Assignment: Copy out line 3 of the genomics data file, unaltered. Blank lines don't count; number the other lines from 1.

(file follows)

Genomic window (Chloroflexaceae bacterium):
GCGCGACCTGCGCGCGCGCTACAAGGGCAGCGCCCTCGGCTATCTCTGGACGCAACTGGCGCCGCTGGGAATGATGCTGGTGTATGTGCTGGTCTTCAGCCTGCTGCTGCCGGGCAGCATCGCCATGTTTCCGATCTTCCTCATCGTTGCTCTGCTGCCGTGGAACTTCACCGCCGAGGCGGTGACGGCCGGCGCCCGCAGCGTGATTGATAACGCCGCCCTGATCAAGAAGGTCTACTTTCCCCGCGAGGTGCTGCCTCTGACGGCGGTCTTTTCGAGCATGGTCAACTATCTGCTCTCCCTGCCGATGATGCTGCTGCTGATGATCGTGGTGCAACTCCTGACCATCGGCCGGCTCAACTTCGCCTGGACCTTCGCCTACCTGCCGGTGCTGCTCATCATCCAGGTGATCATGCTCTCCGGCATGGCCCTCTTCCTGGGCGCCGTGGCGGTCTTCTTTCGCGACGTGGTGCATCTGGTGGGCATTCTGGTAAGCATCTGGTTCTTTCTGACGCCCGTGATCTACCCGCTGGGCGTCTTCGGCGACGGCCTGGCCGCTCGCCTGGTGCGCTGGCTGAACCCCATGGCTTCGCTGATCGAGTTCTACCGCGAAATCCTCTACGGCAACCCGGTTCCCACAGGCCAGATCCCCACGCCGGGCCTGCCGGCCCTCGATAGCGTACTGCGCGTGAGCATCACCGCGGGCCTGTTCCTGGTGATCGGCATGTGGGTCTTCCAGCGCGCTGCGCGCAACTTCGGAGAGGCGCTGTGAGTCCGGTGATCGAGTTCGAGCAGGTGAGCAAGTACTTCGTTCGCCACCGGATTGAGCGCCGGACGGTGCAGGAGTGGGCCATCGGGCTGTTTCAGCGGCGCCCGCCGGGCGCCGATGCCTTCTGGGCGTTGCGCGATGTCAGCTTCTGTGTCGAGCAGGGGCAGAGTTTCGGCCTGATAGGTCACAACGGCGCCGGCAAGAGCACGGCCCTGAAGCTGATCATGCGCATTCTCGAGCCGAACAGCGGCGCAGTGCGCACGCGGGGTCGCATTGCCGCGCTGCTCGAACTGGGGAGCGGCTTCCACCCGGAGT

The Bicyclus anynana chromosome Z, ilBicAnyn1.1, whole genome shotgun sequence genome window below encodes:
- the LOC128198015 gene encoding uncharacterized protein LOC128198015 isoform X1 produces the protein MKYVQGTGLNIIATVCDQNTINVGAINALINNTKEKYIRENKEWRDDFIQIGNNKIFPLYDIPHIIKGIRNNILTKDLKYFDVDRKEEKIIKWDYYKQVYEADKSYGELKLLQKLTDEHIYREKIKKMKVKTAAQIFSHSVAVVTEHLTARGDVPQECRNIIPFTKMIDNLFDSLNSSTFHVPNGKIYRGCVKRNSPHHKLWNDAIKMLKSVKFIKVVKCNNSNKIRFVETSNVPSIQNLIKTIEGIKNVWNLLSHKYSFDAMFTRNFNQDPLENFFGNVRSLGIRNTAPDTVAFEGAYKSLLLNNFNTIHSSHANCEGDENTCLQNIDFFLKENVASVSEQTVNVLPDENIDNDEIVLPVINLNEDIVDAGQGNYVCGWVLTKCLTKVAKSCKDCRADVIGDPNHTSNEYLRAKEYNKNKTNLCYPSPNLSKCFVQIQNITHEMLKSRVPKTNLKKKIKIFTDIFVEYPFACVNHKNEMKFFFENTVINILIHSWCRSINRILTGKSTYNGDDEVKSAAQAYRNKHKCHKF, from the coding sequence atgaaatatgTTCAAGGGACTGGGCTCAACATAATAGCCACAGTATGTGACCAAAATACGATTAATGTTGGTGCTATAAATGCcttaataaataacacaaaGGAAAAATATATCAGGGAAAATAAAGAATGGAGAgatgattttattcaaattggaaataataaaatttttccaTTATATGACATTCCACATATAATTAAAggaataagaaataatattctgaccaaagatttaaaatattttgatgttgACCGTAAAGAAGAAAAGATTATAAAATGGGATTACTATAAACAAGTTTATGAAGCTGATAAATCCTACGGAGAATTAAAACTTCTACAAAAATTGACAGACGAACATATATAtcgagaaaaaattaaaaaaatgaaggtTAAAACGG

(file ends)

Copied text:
The Bicyclus anynana chromosome Z, ilBicAnyn1.1, whole genome shotgun sequence genome window below encodes: